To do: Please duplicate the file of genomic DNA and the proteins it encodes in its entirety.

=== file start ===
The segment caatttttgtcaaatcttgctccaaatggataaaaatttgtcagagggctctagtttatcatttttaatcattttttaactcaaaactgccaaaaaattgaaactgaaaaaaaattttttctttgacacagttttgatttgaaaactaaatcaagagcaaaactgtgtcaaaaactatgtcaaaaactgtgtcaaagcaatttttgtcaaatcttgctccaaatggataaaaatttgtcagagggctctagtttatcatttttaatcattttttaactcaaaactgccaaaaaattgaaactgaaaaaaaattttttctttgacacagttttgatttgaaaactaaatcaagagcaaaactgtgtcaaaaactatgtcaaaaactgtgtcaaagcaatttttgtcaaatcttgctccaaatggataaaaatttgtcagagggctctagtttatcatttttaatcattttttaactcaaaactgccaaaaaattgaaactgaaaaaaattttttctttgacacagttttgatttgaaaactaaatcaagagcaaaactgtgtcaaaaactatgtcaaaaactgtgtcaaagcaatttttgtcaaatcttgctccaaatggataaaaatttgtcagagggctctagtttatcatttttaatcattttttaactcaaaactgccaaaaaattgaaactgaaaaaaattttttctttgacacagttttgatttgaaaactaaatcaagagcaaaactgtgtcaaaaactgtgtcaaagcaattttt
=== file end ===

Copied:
The segment caatttttgtcaaatcttgctccaaatggataaaaatttgtcagagggctctagtttatcatttttaatcattttttaactcaaaactgccaaaaaattgaaactgaaaaaaaattttttctttgacacagttttgatttgaaaactaaatcaagagcaaaactgtgtcaaaaactatgtcaaaaactgtgtcaaagcaatttttgtcaaatcttgctccaaatggataaaaatttgtcagagggctctagtttatcatttttaatcattttttaactcaaaactgccaaaaaattgaaactgaaaaaaaattttttctttgacacagttttgatttgaaaactaaatcaagagcaaaactgtgtcaaaaactatgtcaaaaactgtgtcaaagcaatttttgtcaaatcttgctccaaatggataaaaatttgtcagagggctctagtttatcatttttaatcattttttaactcaaaactgccaaaaaattgaaactgaaaaaaattttttctttgacacagttttgatttgaaaactaaatcaagagcaaaactgtgtcaaaaactatgtcaaaaactgtgtcaaagcaatttttgtcaaatcttgctccaaatggataaaaatttgtcagagggctctagtttatcatttttaatcattttttaactcaaaactgccaaaaaattgaaactgaaaaaaattttttctttgacacagttttgatttgaaaactaaatcaagagcaaaactgtgtcaaaaactgtgtcaaagcaattttt